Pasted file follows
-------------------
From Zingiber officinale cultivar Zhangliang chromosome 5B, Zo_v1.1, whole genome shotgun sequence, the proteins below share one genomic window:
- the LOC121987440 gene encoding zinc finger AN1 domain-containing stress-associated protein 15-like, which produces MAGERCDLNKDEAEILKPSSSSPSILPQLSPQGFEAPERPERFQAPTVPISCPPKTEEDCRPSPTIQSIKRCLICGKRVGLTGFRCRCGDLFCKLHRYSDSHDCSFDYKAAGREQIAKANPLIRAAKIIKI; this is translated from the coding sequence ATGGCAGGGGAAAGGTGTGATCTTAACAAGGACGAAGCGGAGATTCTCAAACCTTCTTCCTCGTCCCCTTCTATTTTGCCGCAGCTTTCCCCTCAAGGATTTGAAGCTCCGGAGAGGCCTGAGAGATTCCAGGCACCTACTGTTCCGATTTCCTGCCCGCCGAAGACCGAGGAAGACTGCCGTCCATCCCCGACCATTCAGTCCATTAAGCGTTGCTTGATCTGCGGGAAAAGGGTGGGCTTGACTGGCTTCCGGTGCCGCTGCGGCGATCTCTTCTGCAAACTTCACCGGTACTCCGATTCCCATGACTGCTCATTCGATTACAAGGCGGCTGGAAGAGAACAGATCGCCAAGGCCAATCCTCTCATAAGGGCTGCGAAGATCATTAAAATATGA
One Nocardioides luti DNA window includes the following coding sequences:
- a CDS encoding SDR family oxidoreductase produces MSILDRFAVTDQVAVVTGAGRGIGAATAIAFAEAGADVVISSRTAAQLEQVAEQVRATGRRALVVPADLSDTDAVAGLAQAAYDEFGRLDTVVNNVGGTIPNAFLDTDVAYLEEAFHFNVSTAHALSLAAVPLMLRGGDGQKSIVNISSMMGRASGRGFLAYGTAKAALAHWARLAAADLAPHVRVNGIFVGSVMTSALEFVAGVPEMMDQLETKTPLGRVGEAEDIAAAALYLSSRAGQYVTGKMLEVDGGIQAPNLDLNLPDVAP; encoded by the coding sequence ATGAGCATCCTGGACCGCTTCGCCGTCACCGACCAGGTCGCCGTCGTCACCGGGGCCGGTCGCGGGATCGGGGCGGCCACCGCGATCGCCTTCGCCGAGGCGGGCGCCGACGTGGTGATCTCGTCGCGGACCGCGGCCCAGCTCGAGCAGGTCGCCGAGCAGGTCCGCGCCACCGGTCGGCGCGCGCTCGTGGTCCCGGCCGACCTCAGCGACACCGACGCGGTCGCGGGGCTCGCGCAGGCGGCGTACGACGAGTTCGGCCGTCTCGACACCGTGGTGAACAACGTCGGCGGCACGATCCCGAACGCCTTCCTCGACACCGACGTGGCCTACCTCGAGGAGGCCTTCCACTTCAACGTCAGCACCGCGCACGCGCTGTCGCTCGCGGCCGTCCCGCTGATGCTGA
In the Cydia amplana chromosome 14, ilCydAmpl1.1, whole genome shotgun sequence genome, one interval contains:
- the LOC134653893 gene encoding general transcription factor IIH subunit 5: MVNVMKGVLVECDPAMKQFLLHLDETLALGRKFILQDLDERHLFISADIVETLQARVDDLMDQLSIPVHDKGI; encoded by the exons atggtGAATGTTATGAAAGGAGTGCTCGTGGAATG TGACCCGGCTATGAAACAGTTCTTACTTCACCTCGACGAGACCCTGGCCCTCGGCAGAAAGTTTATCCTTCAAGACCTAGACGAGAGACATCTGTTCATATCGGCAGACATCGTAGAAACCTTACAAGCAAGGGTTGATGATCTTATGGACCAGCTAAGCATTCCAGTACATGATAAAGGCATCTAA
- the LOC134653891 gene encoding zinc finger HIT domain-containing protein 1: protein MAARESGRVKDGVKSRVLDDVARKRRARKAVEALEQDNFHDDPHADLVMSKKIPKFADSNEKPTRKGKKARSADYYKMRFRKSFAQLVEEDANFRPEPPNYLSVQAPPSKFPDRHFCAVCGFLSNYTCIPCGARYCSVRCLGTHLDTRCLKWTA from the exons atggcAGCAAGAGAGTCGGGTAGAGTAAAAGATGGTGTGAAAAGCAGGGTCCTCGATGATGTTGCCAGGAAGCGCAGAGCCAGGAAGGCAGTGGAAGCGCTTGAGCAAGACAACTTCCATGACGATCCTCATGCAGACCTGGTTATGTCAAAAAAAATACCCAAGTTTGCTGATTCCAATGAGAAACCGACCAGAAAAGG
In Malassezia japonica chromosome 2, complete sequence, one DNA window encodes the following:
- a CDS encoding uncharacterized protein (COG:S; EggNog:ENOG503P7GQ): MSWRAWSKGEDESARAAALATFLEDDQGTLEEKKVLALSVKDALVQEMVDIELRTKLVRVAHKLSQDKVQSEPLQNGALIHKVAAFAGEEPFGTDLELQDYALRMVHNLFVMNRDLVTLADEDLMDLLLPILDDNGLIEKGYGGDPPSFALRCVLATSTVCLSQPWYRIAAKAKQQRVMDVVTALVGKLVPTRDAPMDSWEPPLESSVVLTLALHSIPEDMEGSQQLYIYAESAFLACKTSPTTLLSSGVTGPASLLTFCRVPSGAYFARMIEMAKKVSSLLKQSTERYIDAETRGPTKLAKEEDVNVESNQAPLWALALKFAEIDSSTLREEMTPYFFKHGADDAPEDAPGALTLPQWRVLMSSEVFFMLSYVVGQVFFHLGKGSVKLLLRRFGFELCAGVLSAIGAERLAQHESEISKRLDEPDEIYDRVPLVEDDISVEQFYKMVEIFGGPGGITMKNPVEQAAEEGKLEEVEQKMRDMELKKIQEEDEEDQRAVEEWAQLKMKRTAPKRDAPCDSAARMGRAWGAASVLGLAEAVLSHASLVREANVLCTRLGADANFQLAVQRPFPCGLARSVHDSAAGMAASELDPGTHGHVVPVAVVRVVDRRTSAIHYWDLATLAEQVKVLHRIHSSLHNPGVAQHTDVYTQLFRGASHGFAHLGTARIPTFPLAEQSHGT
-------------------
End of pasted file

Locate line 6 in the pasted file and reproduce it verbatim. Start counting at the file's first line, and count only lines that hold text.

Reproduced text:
- the LOC134653893 gene encoding general transcription factor IIH subunit 5: MVNVMKGVLVECDPAMKQFLLHLDETLALGRKFILQDLDERHLFISADIVETLQARVDDLMDQLSIPVHDKGI; encoded by the exons atggtGAATGTTATGAAAGGAGTGCTCGTGGAATG TGACCCGGCTATGAAACAGTTCTTACTTCACCTCGACGAGACCCTGGCCCTCGGCAGAAAGTTTATCCTTCAAGACCTAGACGAGAGACATCTGTTCATATCGGCAGACATCGTAGAAACCTTACAAGCAAGGGTTGATGATCTTATGGACCAGCTAAGCATTCCAGTACATGATAAAGGCATCTAA